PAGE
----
Tuesday, May 13, 2008

Musings on Ughs.

For the last couple weeks, to amuse myself, I've been cruising the Ugh section on Ravelry. (Found here. For those not on Ravelry, it's basically a gallery of projects gone horribly wrong.) With a thought toward design and pattern writing, I originally started off looking for what people hate about patterns. (Biggest complaint seems to be lack of detail on finishing. So noted.) But I learned a lot more. Here are a few of the more obvious things that leapt out at me:


-A lot of it is what I call 'user error'. Goofy gauge, bad yarn substitutions, too steep a learning curve, whatever. There's nothing much to be done about that, but for crying out loud, at least you can read the pattern through before you start knitting, so you're not shocked by anything. (I'm amazed at the number of people who don't.) My own thoughts on gauge can be read here and here, yarn substition here.

-Face reality. If you've got DDDD boobs, you've got no business knitting yourself a strapless tube top, so quit being shocked when it isn't flattering. Ditto on size. No matter how much you WANT to be a size small, quit knitting them unless you ARE. Get out a tape measure and actually measure yourself if you have to. On a related note, figure out what cuts are flattering on you and stick to those. Again, you may WANT to look like that willowy model in the Rowan magazine, but knitting the sweater isn't going to turn you into her. Sucks, but there it is.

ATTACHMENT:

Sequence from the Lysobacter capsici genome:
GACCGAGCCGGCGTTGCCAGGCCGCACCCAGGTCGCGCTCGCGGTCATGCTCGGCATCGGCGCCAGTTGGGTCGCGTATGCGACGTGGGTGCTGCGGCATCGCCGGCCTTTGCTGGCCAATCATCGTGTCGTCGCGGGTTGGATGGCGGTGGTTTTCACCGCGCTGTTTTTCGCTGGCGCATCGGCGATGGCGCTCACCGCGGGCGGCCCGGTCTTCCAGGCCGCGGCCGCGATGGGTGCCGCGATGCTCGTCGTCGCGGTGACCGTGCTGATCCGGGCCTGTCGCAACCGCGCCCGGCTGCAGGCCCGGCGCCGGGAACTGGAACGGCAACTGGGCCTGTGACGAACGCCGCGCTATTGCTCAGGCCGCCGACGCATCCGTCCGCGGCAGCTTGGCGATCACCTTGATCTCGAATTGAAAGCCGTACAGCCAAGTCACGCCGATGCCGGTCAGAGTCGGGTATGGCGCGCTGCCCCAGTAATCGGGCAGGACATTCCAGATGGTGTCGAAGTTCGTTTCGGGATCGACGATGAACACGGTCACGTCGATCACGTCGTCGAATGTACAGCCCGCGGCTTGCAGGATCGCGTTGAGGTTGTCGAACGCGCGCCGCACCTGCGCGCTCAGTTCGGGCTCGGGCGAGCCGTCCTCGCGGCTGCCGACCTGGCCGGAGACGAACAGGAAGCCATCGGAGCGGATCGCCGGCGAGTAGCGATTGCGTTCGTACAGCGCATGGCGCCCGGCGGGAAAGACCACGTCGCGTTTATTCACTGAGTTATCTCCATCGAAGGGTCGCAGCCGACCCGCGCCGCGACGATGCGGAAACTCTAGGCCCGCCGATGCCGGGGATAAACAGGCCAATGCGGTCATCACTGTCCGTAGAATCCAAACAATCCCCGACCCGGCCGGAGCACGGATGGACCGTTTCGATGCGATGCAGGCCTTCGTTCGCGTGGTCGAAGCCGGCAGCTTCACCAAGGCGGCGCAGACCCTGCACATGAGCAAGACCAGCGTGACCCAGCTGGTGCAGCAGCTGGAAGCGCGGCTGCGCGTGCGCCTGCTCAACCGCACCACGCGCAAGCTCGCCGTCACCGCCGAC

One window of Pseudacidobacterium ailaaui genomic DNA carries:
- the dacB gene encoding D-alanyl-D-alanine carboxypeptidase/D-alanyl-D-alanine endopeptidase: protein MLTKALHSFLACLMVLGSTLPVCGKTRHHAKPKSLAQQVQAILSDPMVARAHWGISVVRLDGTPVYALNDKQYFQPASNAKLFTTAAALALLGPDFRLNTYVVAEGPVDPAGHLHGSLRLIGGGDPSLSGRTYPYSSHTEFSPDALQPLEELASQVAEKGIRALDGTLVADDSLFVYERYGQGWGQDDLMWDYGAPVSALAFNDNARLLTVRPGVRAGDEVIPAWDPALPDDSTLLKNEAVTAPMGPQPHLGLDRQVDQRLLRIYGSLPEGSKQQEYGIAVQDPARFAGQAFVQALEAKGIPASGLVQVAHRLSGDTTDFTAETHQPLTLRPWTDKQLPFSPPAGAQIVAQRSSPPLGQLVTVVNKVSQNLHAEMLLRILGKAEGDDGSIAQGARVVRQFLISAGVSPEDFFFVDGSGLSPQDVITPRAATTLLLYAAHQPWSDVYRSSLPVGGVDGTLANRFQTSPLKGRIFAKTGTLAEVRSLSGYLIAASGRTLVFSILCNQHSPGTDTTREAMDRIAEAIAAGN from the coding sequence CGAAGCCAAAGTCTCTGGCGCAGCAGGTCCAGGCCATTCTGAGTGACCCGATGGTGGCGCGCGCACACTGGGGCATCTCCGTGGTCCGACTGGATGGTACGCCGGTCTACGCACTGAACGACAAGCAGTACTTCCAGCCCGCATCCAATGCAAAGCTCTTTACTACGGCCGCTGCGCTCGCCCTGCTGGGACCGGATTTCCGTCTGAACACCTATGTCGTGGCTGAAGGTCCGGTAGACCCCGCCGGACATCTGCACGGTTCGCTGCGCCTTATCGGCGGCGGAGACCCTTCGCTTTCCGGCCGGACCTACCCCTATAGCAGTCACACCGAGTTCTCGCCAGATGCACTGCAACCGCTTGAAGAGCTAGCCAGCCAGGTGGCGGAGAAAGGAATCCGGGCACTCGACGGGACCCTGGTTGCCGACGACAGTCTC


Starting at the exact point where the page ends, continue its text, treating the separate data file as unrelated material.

-Awesome yarn does not equal awesome project. It sure as hell doesn't equal FLATTERING project. You know what colors flatter you. So no matter how much the orange and yellow self-striping yarn appeals to you, if you know you look like shit in yellow, STAY AWAY. Or knit socks with it. Or a gift for someone who does look good in yellow.